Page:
29 Aug Military Spouse Divorce, Alimony & Child Support
Accurately determining income and other assets is an important aspect in every divorce case. The income of each spouse is used to determine an equitable division of marital property, as well as the number of potential alimony payments. In South Carolina, child support payments are also calculated based on the incomes of both parents. Like other divorce cases, income plays a large role in military divorces as well. However, an armed service member’s pay is not as straightforward as a typical civilian’s wages. Here’s what you need to know about military spouse divorce alimony and child support. We’ll walk you through how active duty military incomes are calculated when filing for divorce in South Carolina.
Different Kinds Of Military Compensation
When determining the income of an active duty service member, be sure to reference the Leave and Earnings Statement (LES), not a tax return. Some types of military compensation are tax-free, meaning they will not be included on a tax return. The LES is a more comprehensive summary of a service member’s compensation. Some of the ways members of the military are paid include:
- Base salary: This compensation most closely resembles a civilian’s paycheck.
- Housing allowance: A service member’s basic allowance for housing (BAH) will vary based on location, pay grade, and the number of dependents.
- Incentive/special pay: Extra pay for special assignments, including hazard and combat pay.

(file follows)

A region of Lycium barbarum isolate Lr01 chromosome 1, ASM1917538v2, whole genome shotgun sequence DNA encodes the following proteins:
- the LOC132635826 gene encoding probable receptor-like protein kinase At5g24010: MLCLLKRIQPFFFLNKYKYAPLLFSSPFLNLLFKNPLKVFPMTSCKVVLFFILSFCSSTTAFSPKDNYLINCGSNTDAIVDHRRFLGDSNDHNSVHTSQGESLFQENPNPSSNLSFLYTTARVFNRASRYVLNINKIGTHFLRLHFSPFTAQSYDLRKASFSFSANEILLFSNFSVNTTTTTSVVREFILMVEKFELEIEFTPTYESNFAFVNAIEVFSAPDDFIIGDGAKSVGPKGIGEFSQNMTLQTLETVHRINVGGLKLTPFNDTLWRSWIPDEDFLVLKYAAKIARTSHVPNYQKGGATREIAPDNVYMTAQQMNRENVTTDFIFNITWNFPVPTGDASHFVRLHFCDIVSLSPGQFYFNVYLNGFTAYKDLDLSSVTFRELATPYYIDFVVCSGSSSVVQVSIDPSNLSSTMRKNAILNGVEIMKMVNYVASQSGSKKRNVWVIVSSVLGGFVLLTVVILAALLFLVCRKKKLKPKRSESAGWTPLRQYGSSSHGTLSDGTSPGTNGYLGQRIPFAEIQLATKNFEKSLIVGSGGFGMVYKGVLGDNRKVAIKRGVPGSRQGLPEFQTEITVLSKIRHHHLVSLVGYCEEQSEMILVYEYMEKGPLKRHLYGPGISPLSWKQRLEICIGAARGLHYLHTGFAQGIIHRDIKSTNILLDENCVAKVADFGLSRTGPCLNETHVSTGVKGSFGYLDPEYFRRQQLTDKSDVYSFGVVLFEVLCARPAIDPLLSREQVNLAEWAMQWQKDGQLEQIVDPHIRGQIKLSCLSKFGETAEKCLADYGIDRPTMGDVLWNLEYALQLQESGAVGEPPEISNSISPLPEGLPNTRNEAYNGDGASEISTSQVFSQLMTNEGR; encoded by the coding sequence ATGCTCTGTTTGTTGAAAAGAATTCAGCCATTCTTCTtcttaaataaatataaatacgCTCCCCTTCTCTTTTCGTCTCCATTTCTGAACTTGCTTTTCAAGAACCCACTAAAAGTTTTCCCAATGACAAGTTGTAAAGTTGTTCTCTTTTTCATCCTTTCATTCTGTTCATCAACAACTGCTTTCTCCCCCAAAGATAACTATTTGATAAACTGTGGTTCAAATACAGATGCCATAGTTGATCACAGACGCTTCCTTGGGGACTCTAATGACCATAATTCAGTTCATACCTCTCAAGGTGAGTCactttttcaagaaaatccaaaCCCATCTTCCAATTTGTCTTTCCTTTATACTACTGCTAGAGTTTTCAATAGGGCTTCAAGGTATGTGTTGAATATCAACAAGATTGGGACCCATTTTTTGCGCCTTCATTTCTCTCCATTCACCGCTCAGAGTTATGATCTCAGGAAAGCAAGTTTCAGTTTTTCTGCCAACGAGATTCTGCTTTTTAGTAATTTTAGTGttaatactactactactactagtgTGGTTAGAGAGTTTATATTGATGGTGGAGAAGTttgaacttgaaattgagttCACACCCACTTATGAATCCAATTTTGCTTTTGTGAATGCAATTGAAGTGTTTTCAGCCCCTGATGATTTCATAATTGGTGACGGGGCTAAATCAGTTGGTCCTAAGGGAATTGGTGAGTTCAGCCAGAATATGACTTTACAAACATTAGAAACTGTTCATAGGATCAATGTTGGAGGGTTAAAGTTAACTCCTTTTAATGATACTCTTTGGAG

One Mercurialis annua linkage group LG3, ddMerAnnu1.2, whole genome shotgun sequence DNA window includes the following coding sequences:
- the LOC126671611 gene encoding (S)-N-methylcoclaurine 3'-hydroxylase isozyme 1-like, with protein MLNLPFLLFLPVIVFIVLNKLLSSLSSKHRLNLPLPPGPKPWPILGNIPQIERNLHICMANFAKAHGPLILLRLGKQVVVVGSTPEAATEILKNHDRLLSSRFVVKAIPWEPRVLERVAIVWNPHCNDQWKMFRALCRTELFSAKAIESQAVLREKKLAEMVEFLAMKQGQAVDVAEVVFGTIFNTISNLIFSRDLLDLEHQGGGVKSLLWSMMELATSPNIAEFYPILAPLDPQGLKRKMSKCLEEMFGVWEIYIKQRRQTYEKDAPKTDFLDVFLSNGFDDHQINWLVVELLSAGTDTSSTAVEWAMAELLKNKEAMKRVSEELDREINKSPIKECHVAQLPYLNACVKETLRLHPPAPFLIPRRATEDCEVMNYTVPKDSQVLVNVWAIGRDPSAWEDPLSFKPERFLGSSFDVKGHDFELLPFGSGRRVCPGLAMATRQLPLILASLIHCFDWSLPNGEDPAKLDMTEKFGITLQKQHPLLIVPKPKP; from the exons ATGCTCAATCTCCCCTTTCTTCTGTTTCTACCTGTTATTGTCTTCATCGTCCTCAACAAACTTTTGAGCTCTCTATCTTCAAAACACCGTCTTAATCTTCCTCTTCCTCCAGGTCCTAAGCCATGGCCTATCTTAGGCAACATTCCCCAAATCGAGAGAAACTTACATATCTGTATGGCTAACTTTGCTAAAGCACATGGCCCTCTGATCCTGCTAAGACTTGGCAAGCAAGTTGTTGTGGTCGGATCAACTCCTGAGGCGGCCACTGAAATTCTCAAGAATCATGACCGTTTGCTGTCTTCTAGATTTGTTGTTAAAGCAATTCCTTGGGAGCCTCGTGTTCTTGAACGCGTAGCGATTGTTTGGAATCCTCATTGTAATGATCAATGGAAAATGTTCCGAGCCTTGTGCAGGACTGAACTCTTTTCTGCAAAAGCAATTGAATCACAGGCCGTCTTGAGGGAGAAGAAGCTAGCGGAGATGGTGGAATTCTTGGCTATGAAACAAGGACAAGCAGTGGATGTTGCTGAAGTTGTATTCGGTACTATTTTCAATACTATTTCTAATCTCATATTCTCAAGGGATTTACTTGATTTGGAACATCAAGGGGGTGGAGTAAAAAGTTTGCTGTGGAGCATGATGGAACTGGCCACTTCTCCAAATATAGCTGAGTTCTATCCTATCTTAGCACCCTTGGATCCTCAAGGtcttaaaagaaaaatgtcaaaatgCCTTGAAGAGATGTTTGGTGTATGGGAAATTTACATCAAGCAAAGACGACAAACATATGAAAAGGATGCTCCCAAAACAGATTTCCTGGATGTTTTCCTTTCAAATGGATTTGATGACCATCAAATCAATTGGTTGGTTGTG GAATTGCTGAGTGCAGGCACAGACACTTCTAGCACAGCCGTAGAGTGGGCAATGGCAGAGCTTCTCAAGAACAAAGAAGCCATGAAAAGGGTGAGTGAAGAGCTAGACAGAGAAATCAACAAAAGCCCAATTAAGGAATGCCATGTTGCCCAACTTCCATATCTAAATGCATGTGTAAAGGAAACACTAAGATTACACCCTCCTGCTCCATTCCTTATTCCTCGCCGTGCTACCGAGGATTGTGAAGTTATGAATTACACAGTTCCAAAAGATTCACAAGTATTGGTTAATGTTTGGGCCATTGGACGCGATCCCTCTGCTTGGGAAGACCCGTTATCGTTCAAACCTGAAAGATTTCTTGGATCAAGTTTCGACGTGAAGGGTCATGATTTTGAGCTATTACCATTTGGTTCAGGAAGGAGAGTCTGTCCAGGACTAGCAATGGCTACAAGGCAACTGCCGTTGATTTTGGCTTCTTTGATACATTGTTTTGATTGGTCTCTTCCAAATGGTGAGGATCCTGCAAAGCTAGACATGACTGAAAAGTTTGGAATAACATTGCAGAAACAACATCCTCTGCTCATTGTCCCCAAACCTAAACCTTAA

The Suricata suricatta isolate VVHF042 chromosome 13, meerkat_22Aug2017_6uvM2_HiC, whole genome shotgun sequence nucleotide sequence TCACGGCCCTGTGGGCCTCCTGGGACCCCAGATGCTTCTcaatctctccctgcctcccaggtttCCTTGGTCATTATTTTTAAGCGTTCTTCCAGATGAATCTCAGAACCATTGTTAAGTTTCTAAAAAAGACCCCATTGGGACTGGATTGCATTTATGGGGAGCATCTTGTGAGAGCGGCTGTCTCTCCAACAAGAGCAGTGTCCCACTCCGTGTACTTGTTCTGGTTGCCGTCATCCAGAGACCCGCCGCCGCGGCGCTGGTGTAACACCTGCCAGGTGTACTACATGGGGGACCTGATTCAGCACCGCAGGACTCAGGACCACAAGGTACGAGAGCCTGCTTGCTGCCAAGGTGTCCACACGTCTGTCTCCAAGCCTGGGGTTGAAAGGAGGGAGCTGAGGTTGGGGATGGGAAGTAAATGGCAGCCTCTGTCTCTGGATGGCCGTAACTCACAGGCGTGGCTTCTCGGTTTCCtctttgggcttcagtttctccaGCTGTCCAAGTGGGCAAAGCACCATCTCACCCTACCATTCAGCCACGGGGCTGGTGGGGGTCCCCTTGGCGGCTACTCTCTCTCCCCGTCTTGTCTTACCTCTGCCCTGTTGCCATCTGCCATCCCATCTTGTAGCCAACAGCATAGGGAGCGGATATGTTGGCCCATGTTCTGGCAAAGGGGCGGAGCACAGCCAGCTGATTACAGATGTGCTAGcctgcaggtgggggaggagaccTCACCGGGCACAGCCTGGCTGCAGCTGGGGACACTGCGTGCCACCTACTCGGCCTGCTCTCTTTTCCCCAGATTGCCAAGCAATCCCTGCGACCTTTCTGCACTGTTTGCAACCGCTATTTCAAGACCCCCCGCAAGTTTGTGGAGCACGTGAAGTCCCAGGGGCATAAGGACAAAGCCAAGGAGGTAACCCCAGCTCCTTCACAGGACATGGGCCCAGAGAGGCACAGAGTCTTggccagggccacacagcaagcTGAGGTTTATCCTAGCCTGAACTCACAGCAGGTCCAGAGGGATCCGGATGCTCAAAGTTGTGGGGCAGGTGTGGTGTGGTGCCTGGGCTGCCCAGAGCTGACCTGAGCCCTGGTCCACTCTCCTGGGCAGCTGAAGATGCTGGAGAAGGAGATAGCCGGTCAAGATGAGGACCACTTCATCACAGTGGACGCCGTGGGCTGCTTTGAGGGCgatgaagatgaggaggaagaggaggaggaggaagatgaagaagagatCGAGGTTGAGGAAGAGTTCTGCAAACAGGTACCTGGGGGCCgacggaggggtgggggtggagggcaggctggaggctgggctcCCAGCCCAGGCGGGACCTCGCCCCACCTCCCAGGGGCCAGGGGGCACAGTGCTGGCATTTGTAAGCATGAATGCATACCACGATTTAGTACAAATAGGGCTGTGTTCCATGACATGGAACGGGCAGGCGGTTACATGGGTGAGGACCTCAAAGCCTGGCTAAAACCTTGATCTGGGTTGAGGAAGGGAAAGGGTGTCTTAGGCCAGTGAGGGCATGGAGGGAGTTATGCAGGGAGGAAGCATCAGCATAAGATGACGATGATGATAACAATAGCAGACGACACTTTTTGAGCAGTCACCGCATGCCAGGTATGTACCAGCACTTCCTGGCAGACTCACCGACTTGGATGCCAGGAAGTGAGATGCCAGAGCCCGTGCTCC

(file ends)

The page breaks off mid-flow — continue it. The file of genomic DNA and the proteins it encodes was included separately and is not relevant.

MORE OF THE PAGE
- Food allowance: A service member may receive a basic allowance for subsistence (BAS) to cover his food costs.
- In-kind compensation: This is non-monetary compensation, including meals and on-base housing. (Note: In lieu of a BAH, military families can live on base at no cost.)
- Benefits: Health insurance, retirement, and VA benefits are some benefits that may be available to military service members.
Calculating Military Pay In A South Carolina Divorce
When determining child support payments, all cash benefits are to be included as income. This includes base salary, basic allowance for housing, special pay, basic allowance for subsistence, and any other cash payments provided to the service member. In-kind or nonmonetary compensation is usually not included when determining gross income. An exception is made when a service member lives on base in lieu of a housing allowance. In this case, the BAH he would otherwise receive is added to his gross income.
When assessing marital property and spousal support, everything of value is relevant to a military divorce case in South Carolina. This includes all monetary and nonmonetary compensation. However, there are federal protections in place to preserve certain military benefits in case of divorce. Depending on the length of your marriage and the number of years served in the military, a military spouse may (or may not) be eligible to receive part of a service member’s retirement pay or continued Tricare coverage.
Call A South Carolina Military Divorce Lawyer
Getting divorced requires special consideration for members of the military and their spouses. When hiring an attorney, be sure to select one with experience and knowledge of military divorce issues. The attorneys at Klok Law Firm LLC understand the complexity of military divorces and are eager to help you during this difficult time.
Contact us today to schedule a free and confidential consultation.